I was born left handed and my parents told my first grade teacher to change me so she did....with a vengeance! She stalked me, ruler in hand, and whacked me everytime she caught me using my left hand. To this day, I can see her clearly, and I am 63!! Since I was forced to change, I use both hands...write right handed, use my right hand for macro functions, but my left is used for micro functions like crocheting. 2 of my 3 children are left handed. The older stuttered as a child and still has an operational speech problem; when starting a sentence, he backs up and repeats the first 2 or 3 words, sometimes more than once. The younger had a developmental speech delay. When she started school she mad to be in speech therapy for 2 years. She now seems fine as to language proficiency. I wonder, regarding myself, whether being forcibly switched to ambidextry will leave me more or less at risk of stroke-related speech dysfunction, and whether switch-handedness makes me more or less likely to have a stroke at all. I also wonder if being left handed is why my son is an adult Asperger's Syndrom (very mild) and if being left handed is why my daughter has bipolar disorder. I think being forced to switch hands has also forced development of the analytical part of my brain, making me more balanced. I have not lost the artistic side; I see patterns in my head and so create my own crochet work. I also write poetry.

    • sparkster profile image

      Marc Hubs 

      7 years ago from United Kingdom

      Very interesting hub. Both my parents are right-handed, yet I am left handed at writing and right-handed at everything else (like playing guitar, snooker, etc).

    • Charlotte B Plum profile imageAUTHOR

      Charlotte B Plum 

      8 years ago

      Hey CMHypno -

      thank you for dropping by! I do agree that it is amazing how dynamic children can be when they first start out. My dad too used to be punished whenever he used his left hand, so he is quite the ambidextrous person too. I have things like using a scissors that I prefer to use my right-hand for, other than that I am quite the left-hander.

      Hey Jeanastra,

      thank you for dropping by! I think I must have replied to your comment in my head without typing it out. I loved reading your story, especially of how you put the spoon in you bro's left hand! how funny! As a left-hander, I too have observed how so many of the creative souls are left-handers - and it does feel at home to be among them, doesn't it? I can still remember being the only left-hander in class, and the teachers had to single me out just to teach me how to throw a javelin or discus during physical education classes!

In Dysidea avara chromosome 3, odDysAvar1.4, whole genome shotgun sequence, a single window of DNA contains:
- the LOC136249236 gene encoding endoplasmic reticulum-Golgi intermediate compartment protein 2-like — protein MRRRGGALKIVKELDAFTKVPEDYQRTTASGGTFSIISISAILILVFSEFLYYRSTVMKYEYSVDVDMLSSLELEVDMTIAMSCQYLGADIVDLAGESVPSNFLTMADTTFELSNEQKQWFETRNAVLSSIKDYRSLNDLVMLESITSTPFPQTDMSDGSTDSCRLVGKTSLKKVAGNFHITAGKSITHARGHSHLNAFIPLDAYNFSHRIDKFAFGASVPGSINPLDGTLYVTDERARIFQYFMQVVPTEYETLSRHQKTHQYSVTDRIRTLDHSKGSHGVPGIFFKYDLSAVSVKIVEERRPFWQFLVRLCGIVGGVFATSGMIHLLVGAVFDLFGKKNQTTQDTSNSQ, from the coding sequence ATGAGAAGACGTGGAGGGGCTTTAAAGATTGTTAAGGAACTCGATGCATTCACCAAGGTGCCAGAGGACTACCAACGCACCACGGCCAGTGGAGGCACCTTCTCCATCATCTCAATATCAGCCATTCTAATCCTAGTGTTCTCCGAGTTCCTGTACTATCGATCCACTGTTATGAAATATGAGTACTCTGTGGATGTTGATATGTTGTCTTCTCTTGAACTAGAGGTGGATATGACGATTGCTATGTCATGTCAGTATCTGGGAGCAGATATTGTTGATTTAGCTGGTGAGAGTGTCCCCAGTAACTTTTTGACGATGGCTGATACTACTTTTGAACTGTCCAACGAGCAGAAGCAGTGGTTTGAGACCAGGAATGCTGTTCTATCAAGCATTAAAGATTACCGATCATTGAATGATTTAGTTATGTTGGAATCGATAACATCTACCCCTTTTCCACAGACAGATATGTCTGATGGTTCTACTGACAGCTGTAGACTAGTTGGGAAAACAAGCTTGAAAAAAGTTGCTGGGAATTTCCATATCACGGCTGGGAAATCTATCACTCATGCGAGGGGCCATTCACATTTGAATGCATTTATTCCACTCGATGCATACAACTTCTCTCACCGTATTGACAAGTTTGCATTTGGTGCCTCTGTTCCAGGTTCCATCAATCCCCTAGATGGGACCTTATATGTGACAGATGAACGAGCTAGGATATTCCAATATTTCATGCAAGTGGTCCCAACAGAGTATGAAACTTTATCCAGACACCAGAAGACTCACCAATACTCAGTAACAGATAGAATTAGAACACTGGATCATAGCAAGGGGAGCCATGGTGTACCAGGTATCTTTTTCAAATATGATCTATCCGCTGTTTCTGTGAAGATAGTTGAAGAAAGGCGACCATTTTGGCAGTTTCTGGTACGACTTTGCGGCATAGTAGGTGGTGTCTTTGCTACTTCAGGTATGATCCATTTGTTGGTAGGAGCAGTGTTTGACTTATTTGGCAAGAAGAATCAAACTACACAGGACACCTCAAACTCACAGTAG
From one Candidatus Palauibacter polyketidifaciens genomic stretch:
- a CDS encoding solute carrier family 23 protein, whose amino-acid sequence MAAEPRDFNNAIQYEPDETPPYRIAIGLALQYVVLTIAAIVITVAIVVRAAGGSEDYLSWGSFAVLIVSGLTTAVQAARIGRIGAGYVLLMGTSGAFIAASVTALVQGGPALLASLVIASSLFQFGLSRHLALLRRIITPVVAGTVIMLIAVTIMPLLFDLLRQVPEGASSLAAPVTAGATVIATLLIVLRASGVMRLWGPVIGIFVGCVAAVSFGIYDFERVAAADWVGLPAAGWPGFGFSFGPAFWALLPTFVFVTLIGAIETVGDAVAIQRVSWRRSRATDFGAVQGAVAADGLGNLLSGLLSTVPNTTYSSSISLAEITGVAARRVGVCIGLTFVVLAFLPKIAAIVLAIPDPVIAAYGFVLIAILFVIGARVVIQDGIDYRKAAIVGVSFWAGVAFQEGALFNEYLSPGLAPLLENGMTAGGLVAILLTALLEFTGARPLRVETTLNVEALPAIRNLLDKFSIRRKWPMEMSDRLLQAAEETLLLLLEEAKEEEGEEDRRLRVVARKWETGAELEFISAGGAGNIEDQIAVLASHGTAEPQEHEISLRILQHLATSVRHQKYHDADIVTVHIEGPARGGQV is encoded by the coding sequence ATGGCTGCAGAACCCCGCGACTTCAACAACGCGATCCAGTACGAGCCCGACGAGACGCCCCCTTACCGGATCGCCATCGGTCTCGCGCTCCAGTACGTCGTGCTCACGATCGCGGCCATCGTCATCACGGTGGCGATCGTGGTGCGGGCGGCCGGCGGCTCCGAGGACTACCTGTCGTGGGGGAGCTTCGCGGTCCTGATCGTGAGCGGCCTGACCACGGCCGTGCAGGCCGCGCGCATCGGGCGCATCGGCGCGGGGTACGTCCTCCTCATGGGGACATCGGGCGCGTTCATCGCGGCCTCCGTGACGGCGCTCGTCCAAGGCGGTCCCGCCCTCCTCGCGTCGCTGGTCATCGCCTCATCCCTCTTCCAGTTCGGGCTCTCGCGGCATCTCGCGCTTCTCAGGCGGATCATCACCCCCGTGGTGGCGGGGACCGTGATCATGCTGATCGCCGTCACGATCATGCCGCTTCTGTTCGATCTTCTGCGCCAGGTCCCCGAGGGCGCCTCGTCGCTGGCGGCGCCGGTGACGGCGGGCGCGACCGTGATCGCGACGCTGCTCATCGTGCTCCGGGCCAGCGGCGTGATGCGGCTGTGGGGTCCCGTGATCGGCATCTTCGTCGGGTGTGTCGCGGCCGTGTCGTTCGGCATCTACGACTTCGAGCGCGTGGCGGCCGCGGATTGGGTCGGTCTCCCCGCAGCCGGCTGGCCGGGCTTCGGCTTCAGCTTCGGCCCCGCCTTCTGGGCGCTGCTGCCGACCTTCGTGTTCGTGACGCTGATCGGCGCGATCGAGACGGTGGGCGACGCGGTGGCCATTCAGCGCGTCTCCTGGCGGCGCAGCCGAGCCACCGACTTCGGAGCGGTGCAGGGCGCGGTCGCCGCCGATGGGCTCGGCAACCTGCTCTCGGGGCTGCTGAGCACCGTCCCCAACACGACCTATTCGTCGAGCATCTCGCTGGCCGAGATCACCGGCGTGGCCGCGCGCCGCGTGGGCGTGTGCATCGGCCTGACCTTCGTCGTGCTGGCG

• CMHypno profile image


      8 years ago from Other Side of the Sun

      Interesting hub on left handedness Charlotte. I am a right hander, but burned my right hand when I was a small child. By the time the bandages were off, I could already perform most tasks with my left hand, so children can adapt to using either hand if required.

    • profile image


      8 years ago

      I was raised by right handed parents and all of my (5) siblings are righties. As the only leftie, I learned to do many things with my right hand. I write and use a fork with my left but I throw, golf (mini golf - hahaha), bat, bowl & uses scissors with my right hand. When applying make-up or blow-drying, I switch from side to side and when my younger brother was little, I would secretly put his spoon in his left hand when my mother wasn't looking. He is now almost completely ambidextrous! My older siblings went to parochial school and the nuns used to force the lefties to use their right hand (this was the late 60's to early 70's). Lastly, I went to a college that was primarily for communications & theatre and the vast majority of students were left handed. Great hub. VOTED UP!

    • Charlotte B Plum profile imageAUTHOR

      Charlotte B Plum 

      8 years ago

      Hey Viranne, I too feel so blessed and special to be a left hander! It can make life rather hilarious at times!

    • profile image


      8 years ago

      Im left handed, and i love being one. I feel special and blessed

    • Charlotte B Plum profile imageAUTHOR

      Charlotte B Plum 

      8 years ago

      Yeah you are right - apparently it is because they always practiced with right handers, and so that gave them an edge when fighting with the rest (majority of whom were right handers.

      Thanks for dropping by!

    • Pente profile image


      8 years ago from Planet Earth

      I am left handed. No problems with coordination, although I am autistic. Being left handed did seem to confer an advantage in fighting bare handed when I was a kid. My first punch was rarely blocked. I remember reading somewhere that left handed fighters were often desired in history as the best swordsmen. Thank you for the interesting article.

    • melpor profile image

      Melvin Porter 

      8 years ago from New Jersey, USA

      Animals also show right-handed and left-handed tendecies just as human do. There are results from many experiements showing these tendencies in animals.